Here is yet another way to determine what native plants occur in one or both counties.  On the USDA Plants Database page in the Search column on the left, select 'Advanced Search'.  Under 1. Distribution select 'Yavapai' or 'Coconino'.  You can select both by holding down the 'Ctrl' key on a PC or the 'Apple' key on a Mac while click one county and then the next one.  Under 2. Taxonomy you can choose what you want displayed.  The scientific name will display if you choose nothing, but you might also want to display the 'National common name' and perhaps the 'Family'.  Under 3. Ecology you will want to choose 'North America Native' to display.  You can choose as many other things as you like, but this will give you a list of all native plants reported in the county or counties you have chosen.  Scroll to the bottom of the page and click on the 'Display Results' button. 

You can also search the University of Arizona Herbarium specimen collection for plants in your county by typing 'Arizona' in the State/Province slot and your county in the Lower political slot.

My suggestion is to try the first option.  If that doesn't get you what you want, then you can try the second one.  The third and fourth ones will probably give you more than you want to see! 

 

More Herbs/Forbs Questions

Plants resistant to white-tailed deer from Austin
April 01, 2013 - Could you tell me whether American Beautyberry and Blackfoot Daisy are usually eaten by our Austin white-tailed deer, or not? I get different answers in different publications. It would be great to ...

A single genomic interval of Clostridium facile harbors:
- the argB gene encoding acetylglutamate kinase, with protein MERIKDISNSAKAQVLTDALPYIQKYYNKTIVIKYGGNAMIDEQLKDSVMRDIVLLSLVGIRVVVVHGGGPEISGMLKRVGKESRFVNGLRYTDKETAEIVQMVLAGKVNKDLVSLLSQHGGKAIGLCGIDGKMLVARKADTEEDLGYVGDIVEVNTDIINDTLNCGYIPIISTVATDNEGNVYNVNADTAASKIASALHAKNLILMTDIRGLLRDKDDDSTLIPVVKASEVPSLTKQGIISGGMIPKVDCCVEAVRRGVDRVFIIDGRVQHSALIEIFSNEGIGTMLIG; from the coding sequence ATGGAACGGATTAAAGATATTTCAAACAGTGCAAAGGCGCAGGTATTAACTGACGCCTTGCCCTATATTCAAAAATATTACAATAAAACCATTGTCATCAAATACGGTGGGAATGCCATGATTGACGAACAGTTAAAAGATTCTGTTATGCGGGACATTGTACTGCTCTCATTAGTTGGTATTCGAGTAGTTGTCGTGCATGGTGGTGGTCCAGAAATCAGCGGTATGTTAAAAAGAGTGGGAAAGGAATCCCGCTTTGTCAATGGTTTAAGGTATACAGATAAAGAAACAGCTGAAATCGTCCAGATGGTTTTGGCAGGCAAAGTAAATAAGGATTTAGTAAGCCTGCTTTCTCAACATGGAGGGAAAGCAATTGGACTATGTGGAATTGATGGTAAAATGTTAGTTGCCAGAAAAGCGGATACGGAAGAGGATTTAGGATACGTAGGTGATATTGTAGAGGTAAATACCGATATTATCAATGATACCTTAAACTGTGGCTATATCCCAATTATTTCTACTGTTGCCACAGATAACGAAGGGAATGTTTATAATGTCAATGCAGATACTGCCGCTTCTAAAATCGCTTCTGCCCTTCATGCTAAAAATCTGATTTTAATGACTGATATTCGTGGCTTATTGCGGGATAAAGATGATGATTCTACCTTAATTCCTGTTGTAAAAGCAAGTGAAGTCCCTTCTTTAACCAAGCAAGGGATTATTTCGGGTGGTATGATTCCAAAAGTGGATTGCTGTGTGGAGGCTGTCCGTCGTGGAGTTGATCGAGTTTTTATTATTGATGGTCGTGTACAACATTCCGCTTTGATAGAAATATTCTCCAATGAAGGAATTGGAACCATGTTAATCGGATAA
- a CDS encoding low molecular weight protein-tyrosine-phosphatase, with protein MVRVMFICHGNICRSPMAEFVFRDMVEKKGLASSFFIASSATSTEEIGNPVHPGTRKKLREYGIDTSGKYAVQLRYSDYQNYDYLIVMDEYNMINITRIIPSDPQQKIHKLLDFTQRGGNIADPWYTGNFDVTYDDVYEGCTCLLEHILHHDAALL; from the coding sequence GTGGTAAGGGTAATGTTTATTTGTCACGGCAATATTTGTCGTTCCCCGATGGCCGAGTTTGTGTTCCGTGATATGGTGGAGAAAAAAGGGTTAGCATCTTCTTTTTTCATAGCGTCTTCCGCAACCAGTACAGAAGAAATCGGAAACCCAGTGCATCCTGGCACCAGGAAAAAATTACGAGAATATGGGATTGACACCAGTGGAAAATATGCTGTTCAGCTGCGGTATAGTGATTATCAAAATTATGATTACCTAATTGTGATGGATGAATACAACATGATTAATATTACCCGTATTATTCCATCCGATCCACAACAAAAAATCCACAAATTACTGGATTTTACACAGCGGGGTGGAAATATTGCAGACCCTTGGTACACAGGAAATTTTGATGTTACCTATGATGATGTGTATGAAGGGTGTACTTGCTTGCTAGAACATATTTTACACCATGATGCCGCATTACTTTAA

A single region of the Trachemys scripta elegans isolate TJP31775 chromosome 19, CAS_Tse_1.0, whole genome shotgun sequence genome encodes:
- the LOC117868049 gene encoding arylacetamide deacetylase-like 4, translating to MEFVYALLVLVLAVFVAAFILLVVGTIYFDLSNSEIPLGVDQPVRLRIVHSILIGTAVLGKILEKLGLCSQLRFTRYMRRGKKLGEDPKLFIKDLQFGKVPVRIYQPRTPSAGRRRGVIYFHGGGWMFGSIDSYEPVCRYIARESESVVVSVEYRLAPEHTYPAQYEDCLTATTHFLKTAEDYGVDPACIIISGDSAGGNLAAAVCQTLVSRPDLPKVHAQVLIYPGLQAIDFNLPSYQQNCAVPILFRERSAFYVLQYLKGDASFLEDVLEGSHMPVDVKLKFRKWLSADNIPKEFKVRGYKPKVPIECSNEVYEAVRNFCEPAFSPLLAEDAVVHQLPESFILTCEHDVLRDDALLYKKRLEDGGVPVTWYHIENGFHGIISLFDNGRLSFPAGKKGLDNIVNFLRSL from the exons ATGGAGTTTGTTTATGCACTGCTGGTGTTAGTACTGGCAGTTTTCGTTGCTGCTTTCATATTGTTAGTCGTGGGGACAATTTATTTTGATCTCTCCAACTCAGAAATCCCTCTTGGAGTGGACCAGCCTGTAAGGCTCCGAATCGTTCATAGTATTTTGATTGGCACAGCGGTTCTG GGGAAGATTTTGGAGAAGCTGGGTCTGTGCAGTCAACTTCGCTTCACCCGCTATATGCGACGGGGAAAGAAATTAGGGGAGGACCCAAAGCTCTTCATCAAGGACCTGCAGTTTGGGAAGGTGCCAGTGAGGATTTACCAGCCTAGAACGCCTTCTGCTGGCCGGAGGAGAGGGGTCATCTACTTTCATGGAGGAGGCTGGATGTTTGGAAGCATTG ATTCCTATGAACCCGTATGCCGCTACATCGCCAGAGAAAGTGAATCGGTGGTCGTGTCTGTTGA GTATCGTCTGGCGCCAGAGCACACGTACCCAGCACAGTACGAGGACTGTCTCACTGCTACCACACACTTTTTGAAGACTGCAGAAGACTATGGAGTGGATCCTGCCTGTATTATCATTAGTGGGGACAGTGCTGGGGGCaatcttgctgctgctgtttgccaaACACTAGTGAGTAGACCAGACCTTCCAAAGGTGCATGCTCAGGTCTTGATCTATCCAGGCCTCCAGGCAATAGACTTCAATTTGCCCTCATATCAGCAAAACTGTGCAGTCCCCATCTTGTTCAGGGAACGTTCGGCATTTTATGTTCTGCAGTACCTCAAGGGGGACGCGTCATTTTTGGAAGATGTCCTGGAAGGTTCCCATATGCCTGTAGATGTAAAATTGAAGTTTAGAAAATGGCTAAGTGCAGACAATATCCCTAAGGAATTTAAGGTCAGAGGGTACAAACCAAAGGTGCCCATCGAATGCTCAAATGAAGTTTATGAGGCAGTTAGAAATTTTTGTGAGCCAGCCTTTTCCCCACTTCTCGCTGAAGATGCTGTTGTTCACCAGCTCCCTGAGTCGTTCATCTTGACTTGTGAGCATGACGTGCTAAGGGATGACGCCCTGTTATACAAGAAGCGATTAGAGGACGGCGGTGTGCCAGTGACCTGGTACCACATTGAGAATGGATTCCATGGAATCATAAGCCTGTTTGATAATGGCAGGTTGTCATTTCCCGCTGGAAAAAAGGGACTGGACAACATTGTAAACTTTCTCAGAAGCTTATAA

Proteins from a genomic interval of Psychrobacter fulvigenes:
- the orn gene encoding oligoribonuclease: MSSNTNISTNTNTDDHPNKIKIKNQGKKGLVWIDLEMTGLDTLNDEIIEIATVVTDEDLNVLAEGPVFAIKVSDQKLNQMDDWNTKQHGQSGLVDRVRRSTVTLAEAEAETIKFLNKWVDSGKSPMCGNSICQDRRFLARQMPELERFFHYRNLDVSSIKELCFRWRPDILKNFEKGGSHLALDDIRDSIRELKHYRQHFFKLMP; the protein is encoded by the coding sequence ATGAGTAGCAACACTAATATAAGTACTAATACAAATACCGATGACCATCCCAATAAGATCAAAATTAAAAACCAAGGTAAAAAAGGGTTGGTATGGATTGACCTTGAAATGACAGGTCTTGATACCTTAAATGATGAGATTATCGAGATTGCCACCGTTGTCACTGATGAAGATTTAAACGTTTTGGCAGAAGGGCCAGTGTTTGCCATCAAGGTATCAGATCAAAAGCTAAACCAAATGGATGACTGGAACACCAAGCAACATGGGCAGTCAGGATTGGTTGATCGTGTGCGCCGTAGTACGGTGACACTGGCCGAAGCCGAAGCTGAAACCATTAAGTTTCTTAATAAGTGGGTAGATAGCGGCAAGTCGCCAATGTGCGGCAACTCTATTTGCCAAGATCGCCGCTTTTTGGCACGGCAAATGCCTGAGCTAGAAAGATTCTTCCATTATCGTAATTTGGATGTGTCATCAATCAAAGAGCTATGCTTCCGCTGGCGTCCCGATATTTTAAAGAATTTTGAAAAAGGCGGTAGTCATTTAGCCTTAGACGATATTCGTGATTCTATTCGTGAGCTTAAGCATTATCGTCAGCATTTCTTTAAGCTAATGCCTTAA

view the full question and answer

Floristic Quality Assessment program in Texas?
January 19, 2009 - Do you have knowledge of a Floristic Quality Assessment program for Texas such as the ones used in Indiana and Illinois?
view the full question and answer

Plant ID at the Wildflower Center from Austin
June 18, 2012 - I was at the Wildflower Center today and loved the green plants with delicate white flowers that were in both clay pots in front of the auditorium. Please let me know the name of the plants.
view the full question and answer

Pruning pink skullcap and rock daisy from Austin
February 06, 2013 - I have some pink skullcap and rock daisy and other plants in my yard that never entirely die back over the winter. Can you tell me what kind of pruning is appropriate? How far can/should I cut them ...
view the full question and answer

Can Carolina wild petunia be planted over septic tank in Nokomis FL
July 10, 2011 - Could you tell me the root depth of the Ruellia caroliniensis/ Carolina wild petunia? Trying to determine if I can plant it over septic tank.
view the full question and answer

Smarty Plants's Facebook profile Support the Wildflower Center by Donating Online or Becoming a Member today.

Mr. Smarty Plants wants you to be his Facebook friend. Click the Facebook icon to add yourself to Mr. Smarty Plants list of friends.
E-NEWSLETTER | BECOME A MEMBER | DONATE NOW | MEDIA | SITEMAP
© 2014 Lady Bird Johnson Wildflower Center